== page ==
Finance and economics are industry-related academic courses, however their scope and focus differ greatly. Finance primarily includes the study of distribution, production and consumption of goods and Services. The concepts are used to create economic policies that will affect businesses, individuals and the wider community. Finance is important to business managers as it assists them in making business decisions and in preparing and maintaining financial statements.
There are four main theories of finance which are the theory of macroeconomics, the theory of technical economics, the economic theories, and the business cycle. The study of the history of finance is referred to as economic history. A part of finance is also known as micro-finance. The scope of modern business has increased considerably due to technological developments. These have provided businesses with increased efficiency and profitability. Learning about the financial aspects of the business will enable managers and owners to make better decisions for the benefit of the business.
The study of microeconomics deals with the movement of funds through markets. It is the study of economic activity as it occurs in the firms, such as the production, allocation and sale of products. The scope of this area of finance is much smaller than that of macroeconomics. This includes the analysis of retail sales, price levels and consumer spending habits. Microeconomics also includes a major part of the field of finance research.
The concepts of macroeconomics and microeconomics are closely related, however, their definitions and scope differ markedly. Macroeconomics refers to the wider range of issues affecting a country’s economy such as government finance, investment, public finance, international trade and monetary policy. On the other hand, microeconomics concentrates on the microlevel aspects of economic activity. It is essential for any student to be aware of these distinctions because they can have significant consequences to the research outcomes. Thus understanding both concepts is vital for a successful career in economics.
The study of finance is a subfield of economics that has become increasingly important in recent years. The scope of finance is quite diverse and includes asset pricing, personal finance, corporate finance, micro finance, financial markets and non-traditional finance. The modern study of finance is motivated by two broad concerns. First, the world economy is increasingly based on finance and the use of finance to affect output, prices and production; second, the economic policies of countries are affected by the externalities of finance.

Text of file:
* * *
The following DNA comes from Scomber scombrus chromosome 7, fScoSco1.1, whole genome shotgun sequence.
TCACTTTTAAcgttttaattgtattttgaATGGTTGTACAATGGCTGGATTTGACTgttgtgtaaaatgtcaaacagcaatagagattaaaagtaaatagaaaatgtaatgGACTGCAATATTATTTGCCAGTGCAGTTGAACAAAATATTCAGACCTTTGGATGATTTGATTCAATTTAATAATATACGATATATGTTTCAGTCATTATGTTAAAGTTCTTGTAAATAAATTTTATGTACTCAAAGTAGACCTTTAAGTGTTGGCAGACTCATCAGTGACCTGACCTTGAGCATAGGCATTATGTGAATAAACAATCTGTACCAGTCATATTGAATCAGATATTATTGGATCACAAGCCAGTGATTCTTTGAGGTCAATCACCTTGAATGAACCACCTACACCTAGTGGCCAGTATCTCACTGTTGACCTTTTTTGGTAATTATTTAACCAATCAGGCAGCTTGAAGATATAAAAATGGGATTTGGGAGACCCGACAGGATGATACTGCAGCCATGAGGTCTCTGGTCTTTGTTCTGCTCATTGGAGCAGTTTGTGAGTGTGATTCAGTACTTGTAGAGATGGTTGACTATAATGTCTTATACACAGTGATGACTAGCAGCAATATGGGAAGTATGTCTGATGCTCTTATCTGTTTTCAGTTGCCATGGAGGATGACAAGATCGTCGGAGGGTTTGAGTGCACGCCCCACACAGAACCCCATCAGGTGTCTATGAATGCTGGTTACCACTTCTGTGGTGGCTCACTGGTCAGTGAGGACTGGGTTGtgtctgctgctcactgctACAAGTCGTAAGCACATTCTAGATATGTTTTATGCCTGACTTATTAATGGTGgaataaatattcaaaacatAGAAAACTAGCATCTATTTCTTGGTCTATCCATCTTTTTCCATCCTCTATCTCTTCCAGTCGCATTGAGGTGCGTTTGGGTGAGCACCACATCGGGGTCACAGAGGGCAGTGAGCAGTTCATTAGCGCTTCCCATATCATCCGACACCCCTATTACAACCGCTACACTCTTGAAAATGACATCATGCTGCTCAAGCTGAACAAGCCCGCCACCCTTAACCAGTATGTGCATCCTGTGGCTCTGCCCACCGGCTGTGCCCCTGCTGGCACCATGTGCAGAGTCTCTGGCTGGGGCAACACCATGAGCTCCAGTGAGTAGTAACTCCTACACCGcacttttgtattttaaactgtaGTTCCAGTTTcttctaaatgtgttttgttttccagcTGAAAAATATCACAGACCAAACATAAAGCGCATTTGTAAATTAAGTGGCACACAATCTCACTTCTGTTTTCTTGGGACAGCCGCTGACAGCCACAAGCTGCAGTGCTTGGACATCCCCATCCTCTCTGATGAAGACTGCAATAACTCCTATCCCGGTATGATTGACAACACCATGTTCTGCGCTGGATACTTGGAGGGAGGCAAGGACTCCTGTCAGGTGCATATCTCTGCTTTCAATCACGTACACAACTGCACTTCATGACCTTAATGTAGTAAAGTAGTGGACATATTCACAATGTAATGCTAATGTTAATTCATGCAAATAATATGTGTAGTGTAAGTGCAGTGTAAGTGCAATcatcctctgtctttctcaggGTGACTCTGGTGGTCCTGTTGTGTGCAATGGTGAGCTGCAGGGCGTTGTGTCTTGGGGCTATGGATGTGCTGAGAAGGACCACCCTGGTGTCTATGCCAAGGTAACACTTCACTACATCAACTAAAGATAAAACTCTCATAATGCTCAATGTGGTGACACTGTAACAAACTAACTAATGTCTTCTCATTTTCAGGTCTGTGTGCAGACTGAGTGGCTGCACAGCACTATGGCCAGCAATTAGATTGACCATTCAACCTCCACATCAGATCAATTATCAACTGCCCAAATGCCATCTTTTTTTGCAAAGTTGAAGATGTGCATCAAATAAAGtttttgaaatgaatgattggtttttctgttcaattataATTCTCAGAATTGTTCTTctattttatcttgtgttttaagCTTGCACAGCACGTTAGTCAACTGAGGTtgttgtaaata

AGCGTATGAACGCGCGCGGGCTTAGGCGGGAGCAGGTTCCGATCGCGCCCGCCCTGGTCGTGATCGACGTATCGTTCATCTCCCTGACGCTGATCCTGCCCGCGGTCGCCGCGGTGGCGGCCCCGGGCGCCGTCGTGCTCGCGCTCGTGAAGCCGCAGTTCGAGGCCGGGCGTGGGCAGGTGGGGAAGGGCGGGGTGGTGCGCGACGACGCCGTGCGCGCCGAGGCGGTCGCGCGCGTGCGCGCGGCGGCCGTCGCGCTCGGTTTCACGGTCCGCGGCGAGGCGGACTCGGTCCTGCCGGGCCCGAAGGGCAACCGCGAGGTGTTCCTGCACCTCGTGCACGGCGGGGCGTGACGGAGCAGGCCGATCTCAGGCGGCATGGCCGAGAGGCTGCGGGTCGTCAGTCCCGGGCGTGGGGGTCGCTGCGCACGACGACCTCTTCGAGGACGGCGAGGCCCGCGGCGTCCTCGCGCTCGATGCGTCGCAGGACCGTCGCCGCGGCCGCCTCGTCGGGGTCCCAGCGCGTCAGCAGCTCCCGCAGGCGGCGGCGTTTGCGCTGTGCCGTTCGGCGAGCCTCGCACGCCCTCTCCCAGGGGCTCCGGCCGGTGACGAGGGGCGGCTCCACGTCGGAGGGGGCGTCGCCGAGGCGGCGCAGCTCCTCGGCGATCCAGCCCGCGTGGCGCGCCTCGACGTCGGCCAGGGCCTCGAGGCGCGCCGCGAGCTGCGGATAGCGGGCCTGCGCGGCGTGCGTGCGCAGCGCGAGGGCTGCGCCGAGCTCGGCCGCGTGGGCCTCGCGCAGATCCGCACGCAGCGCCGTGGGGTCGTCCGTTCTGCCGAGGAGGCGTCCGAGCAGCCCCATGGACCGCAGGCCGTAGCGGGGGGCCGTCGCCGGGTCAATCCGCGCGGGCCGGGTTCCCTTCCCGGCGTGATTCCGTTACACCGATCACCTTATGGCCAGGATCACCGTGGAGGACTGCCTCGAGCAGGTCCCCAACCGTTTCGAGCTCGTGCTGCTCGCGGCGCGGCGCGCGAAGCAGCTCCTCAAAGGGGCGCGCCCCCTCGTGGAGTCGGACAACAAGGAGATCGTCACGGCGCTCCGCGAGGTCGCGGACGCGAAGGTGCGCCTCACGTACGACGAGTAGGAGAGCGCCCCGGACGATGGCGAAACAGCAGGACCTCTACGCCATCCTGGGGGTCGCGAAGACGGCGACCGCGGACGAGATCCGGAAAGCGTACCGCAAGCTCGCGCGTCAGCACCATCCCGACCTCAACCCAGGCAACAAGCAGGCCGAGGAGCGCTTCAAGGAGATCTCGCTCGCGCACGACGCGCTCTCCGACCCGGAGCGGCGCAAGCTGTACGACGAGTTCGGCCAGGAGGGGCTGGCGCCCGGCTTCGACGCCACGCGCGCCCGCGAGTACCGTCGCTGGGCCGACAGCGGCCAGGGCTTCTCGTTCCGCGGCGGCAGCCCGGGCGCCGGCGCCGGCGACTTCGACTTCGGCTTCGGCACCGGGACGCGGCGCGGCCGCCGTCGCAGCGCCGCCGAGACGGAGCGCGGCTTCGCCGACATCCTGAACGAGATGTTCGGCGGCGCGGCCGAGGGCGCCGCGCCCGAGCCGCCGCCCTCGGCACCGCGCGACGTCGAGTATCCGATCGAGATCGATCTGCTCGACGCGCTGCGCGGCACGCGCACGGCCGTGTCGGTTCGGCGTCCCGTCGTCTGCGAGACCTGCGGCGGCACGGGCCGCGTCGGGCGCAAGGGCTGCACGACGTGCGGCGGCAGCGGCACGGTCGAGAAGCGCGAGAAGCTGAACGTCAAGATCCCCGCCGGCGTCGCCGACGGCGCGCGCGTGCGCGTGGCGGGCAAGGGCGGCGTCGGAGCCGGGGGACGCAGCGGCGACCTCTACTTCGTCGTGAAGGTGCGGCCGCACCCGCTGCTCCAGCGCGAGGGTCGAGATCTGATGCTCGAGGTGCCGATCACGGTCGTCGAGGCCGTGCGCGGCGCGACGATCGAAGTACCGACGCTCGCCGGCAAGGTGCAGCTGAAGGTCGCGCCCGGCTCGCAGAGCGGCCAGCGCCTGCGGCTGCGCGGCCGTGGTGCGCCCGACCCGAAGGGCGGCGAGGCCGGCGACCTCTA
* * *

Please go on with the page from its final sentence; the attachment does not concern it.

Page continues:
Contemporary economics also incorporates the study of institutions, money and banking. The importance of institutions in the formal and real-world financial markets means that the study of economics is also called the psychology of banks. Economists have spent many years trying to explain why institutions do what they do and how they decide on their activities. They use a wide range of macroeconomic models as well as economic software to study banking institutions and the role they play in the economy.
Another important area of contemporary economics that influences output and prices is the world of private finance. Private finance is closely related to the world of corporate finance, though they are often treated as independent fields. Corporate finance refers to the strategies and techniques corporations use to acquire, manage, and utilise capital assets. Private finance refers to those practices employed by individuals that contribute to the economic activity of corporations and other organisations. It therefore involves a great deal of statistical knowledge about the economic system as a whole as well as specific areas such as personal finance and the management of public finance.
As well as studying the macroeconomics of the countries they are involved in, many economists also focus extensively on the microeconomics of a particular country or region. This is because they receive limited information from the national government about economic activity in that country. They rely on other sources such as local banks, financial markets, and even household income and spending patterns to form their views of how the local economy functions. As such, many microeconomic studies compare the performance of various governments over time, and attempt to discover what the implications of policy decisions are for the economy as a whole. Examples include the studies of interest rates, industrial production, investment, and unemployment rates.